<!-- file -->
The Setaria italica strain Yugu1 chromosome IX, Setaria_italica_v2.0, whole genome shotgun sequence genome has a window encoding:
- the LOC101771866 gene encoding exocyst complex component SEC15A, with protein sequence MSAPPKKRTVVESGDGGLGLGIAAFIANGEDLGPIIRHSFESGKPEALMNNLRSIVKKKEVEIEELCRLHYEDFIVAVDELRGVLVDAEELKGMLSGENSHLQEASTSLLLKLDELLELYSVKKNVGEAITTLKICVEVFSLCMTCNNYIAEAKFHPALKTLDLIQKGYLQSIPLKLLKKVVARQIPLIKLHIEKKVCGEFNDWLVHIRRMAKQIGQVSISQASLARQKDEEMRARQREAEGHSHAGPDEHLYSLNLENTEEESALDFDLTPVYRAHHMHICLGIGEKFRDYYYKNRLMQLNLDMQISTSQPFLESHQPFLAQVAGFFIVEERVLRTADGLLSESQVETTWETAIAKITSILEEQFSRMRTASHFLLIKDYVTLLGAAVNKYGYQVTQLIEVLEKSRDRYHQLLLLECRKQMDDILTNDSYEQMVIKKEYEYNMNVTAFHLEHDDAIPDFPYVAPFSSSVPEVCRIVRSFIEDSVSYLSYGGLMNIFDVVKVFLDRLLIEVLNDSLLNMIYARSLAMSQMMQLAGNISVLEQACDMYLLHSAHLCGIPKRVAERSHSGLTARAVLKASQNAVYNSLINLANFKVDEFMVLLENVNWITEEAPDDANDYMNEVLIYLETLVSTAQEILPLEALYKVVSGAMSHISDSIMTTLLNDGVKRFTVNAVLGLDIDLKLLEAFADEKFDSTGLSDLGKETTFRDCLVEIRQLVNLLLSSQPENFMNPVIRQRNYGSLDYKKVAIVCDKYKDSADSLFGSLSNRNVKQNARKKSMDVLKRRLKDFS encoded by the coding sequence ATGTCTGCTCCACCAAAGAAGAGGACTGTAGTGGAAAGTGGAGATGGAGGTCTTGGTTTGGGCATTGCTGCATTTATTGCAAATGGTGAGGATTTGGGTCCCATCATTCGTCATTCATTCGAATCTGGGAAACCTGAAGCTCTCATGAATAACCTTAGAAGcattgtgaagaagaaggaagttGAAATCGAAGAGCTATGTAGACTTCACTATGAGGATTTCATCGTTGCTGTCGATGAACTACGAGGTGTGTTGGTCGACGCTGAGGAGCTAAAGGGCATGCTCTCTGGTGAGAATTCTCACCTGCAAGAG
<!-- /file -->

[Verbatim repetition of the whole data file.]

The Setaria italica strain Yugu1 chromosome IX, Setaria_italica_v2.0, whole genome shotgun sequence genome has a window encoding:
- the LOC101771866 gene encoding exocyst complex component SEC15A, with protein sequence MSAPPKKRTVVESGDGGLGLGIAAFIANGEDLGPIIRHSFESGKPEALMNNLRSIVKKKEVEIEELCRLHYEDFIVAVDELRGVLVDAEELKGMLSGENSHLQEASTSLLLKLDELLELYSVKKNVGEAITTLKICVEVFSLCMTCNNYIAEAKFHPALKTLDLIQKGYLQSIPLKLLKKVVARQIPLIKLHIEKKVCGEFNDWLVHIRRMAKQIGQVSISQASLARQKDEEMRARQREAEGHSHAGPDEHLYSLNLENTEEESALDFDLTPVYRAHHMHICLGIGEKFRDYYYKNRLMQLNLDMQISTSQPFLESHQPFLAQVAGFFIVEERVLRTADGLLSESQVETTWETAIAKITSILEEQFSRMRTASHFLLIKDYVTLLGAAVNKYGYQVTQLIEVLEKSRDRYHQLLLLECRKQMDDILTNDSYEQMVIKKEYEYNMNVTAFHLEHDDAIPDFPYVAPFSSSVPEVCRIVRSFIEDSVSYLSYGGLMNIFDVVKVFLDRLLIEVLNDSLLNMIYARSLAMSQMMQLAGNISVLEQACDMYLLHSAHLCGIPKRVAERSHSGLTARAVLKASQNAVYNSLINLANFKVDEFMVLLENVNWITEEAPDDANDYMNEVLIYLETLVSTAQEILPLEALYKVVSGAMSHISDSIMTTLLNDGVKRFTVNAVLGLDIDLKLLEAFADEKFDSTGLSDLGKETTFRDCLVEIRQLVNLLLSSQPENFMNPVIRQRNYGSLDYKKVAIVCDKYKDSADSLFGSLSNRNVKQNARKKSMDVLKRRLKDFS encoded by the coding sequence ATGTCTGCTCCACCAAAGAAGAGGACTGTAGTGGAAAGTGGAGATGGAGGTCTTGGTTTGGGCATTGCTGCATTTATTGCAAATGGTGAGGATTTGGGTCCCATCATTCGTCATTCATTCGAATCTGGGAAACCTGAAGCTCTCATGAATAACCTTAGAAGcattgtgaagaagaaggaagttGAAATCGAAGAGCTATGTAGACTTCACTATGAGGATTTCATCGTTGCTGTCGATGAACTACGAGGTGTGTTGGTCGACGCTGAGGAGCTAAAGGGCATGCTCTCTGGTGAGAATTCTCACCTGCAAGAG